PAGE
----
“Ohhhh Mommy!” she gasps, “It’s all alone on the floor! It’s lonely and cold and it doesn’t have a mommy! Oh, the poor little thing. I’m going to put it right up here so it will be safe and warm. There!”
I absentmindedly give my consent without looking at what she is doing. We don’t have much time before we leave for skating, and Tiny Daughter needs to be dressed! Pink pants, pink striped hoodie shirt, pink and white socks, pink shoes- (pink for dinner, anyone?!)
“See, Mommy? I put it there!” She’s gasping again and now clamoring for my approval that her good deed not go unnoticed.
Pink outfit in hand, I turn to see what precious creature has (this time) captivated Tiny Daughter’s shower of tenderness.
It’s a leaf.
A leaf, friends.
It wasn’t even whole. It was a tiny excerpt of a former leaf, mangled and twisted…dead.
My heart is touched. More than touched- it is smitten, convicted, torn.
A painful thought comes and doesn’t leave, “My daughter has more compassion for that leaf than I have for people at times.”
Compassion for the flock we are entrusted with comes more naturally, though still of grace.
But compassion for the unwhole, the devastated, the piece of life that struggles to grasp hope- this goes against our very grain as humans.
Why do we repel from that which we are?
Through Tiny Daughter’s eyes, the leaf was all precious. Not a thought of where it really belonged- what it really was.
The same sentiments are often expressed by her for other miniscule creatures in her life.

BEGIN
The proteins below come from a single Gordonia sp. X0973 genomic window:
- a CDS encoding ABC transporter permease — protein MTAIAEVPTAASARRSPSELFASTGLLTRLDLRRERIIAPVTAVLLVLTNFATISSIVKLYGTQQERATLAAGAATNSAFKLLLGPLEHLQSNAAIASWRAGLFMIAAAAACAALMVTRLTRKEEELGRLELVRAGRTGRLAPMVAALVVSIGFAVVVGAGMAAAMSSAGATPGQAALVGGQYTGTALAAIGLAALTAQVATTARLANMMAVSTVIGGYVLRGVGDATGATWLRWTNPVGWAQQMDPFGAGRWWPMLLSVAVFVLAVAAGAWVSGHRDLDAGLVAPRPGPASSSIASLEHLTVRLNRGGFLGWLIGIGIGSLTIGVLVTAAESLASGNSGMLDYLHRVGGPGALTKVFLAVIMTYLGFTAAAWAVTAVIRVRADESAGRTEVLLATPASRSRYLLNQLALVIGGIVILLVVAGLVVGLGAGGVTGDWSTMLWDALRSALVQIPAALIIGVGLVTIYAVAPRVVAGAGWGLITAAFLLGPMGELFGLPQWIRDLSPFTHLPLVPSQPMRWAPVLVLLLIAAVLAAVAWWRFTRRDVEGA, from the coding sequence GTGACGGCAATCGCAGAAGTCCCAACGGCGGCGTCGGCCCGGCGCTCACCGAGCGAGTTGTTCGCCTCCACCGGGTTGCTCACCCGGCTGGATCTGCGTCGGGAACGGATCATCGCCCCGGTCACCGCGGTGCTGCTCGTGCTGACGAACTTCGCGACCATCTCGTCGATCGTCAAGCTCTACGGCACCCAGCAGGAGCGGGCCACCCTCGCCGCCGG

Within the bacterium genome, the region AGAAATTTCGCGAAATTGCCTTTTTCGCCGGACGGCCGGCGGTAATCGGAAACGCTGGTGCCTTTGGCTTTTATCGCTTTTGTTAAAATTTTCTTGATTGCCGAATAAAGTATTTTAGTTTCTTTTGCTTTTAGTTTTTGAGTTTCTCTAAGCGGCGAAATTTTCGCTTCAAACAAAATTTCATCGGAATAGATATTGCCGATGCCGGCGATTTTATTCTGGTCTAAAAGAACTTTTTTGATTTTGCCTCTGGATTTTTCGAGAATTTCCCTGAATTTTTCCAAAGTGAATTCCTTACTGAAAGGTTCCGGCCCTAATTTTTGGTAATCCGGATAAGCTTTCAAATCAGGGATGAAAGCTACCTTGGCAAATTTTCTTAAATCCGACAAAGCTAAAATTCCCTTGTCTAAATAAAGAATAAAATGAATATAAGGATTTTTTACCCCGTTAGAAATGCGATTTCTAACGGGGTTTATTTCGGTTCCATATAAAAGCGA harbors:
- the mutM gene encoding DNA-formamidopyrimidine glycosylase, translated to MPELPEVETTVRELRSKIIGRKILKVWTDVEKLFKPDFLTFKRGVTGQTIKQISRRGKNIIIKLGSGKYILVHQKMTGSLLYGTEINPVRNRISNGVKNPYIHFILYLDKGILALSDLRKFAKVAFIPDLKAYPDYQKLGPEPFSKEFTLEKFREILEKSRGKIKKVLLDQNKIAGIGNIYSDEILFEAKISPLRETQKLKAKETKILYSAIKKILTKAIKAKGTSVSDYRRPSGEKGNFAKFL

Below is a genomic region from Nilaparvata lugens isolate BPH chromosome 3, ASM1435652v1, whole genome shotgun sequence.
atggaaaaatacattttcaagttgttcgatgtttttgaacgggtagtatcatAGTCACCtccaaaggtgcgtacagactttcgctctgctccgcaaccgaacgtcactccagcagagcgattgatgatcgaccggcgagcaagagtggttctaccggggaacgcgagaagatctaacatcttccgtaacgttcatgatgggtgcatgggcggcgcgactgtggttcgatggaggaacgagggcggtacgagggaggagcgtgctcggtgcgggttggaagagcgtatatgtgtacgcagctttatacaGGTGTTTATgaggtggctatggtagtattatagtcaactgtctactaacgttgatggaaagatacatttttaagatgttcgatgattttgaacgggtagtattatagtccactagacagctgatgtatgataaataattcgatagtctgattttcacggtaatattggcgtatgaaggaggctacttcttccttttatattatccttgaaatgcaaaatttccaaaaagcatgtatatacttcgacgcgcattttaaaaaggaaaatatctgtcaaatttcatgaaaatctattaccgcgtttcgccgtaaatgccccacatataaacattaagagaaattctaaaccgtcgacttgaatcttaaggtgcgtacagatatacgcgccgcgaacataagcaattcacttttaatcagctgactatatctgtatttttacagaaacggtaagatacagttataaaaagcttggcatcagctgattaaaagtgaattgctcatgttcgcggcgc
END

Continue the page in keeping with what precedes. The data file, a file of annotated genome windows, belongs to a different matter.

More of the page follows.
That fly that the cat is after (our cat enjoys snacking on flies) needs to be heroically rescued!
That spider should be given a chance to be released into the yard before we flatten him with a shoe! Don’t you know that he probably has a mother somewhere?!
That rock she just stepped on is surely feeling more pain than she is experiencing.
Not a thought of where they really belong- what they really are.
All are items of little worth in the eyes of a not-so-child.
But the beauty in the lifeless-
It’s Christ! It’s grace.
And, oh, how I need my heart to be broken again and again for the lives around me.
They cross my path. Then I cross theirs. Is there no exchange of grace?
This past summer, we spent part of our holiday in Ottawa. While there, we took a day and went to the Canadian National War Museum.
We could have spent several days.
My whole being was overwhelmed with the sheer size of the museum, the amount of artifacts and war vehicles/planes, and the way they re-created the atmosphere so it actually felt like we were in a war zone. The museum was brutally realistic. Explaining it all to 2 young braves was especially challenging. I reached a point where I couldn’t absorb any more facts, and my ears were ringing with the actual war sounds. My heart was sick from the video footage and diary entries.
I am guilty of not continually and deeply appreciating the great cost of my freedom. It’s a freedom that is passed down from generation to generation without effort.
It surely is far more precious to those who paid the price.
I was sitting at the piano during our Remembrance Day service yesterday waiting to play “O Canada” and “God Save The Queen.”
The moment of silence began and thoughts flooded my heart….thoughts of the things I hold dear. They are the very things that hundreds of soldiers gave up in exchange for their vision of a free country.
They gave up so much….
Hopes of getting a first job or going to college were disappointed.
Relationships were strained by distance and by impractical means of communication.
Plans to date or marry were interrupted.
Dreams of having children and raising a family were changed, even dashed forever.
Children never knew their fathers.
Mothers never held their sons again.